Mexican President Andrés Manuel López Obrador announced that the government is studying what to do with local opium poppy farmers and said that they are looking into legalizing its cultivation.
Lopez Obrador explained that opium poppy growers have lost their livelihoods after drug traffickers have shifted to fentanyl from Asia.
The U.S. Drug Enforcement Administration recently reported that poppy and heroin production in Mexico both declined in 2019 after fentanyl use in the United States increased.
Alternative livelihoods for the farmers have also been suggested but those too are still being researched.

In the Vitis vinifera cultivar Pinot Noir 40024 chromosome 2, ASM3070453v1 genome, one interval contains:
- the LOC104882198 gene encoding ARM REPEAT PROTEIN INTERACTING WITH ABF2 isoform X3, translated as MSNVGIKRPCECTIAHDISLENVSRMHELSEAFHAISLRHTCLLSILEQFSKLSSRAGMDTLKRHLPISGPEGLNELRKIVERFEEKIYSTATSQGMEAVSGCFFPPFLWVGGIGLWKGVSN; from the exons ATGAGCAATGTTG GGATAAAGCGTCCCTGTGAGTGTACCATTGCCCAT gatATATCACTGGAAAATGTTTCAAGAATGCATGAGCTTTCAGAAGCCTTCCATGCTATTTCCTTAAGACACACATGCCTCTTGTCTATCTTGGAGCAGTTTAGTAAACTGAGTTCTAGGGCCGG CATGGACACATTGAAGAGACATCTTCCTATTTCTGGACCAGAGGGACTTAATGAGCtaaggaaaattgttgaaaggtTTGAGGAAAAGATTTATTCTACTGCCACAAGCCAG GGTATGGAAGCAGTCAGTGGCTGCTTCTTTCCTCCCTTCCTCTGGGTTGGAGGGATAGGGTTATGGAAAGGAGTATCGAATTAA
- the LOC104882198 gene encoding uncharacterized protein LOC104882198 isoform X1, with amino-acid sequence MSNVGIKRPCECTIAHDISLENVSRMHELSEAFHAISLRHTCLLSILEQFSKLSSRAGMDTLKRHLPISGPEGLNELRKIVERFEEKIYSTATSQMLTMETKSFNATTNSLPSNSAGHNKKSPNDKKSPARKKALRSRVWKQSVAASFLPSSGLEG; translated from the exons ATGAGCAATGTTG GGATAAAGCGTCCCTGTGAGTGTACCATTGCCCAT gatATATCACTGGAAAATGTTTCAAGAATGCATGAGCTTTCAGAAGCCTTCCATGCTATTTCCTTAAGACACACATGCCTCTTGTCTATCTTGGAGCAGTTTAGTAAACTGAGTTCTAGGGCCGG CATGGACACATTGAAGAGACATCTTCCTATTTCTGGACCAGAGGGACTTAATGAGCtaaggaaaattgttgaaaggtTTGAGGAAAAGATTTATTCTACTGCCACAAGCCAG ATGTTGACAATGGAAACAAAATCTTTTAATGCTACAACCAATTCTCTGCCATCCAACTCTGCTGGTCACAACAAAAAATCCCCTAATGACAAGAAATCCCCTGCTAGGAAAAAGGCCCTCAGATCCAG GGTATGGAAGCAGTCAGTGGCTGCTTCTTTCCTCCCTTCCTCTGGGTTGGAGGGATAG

Legal opium production has been suggested for Mexico since 2018 but no legislation was made.
“As far as commercializing marijuana and opium poppies, the decision has been made to undertake a thorough study of these crops,” said López Obrador.
Legalizing opium poppy cultivation could give the country’s farmers a more legitimate and stable livelihood due to the demand for medical opioids.
“We are in the stage of analysis and reflection about what will most benefit Mexico. There are now unparalleled conditions to do what most benefits Mexico and our people because the current government is completely free, it is not subordinated to any foreign government,” added López Obrador.
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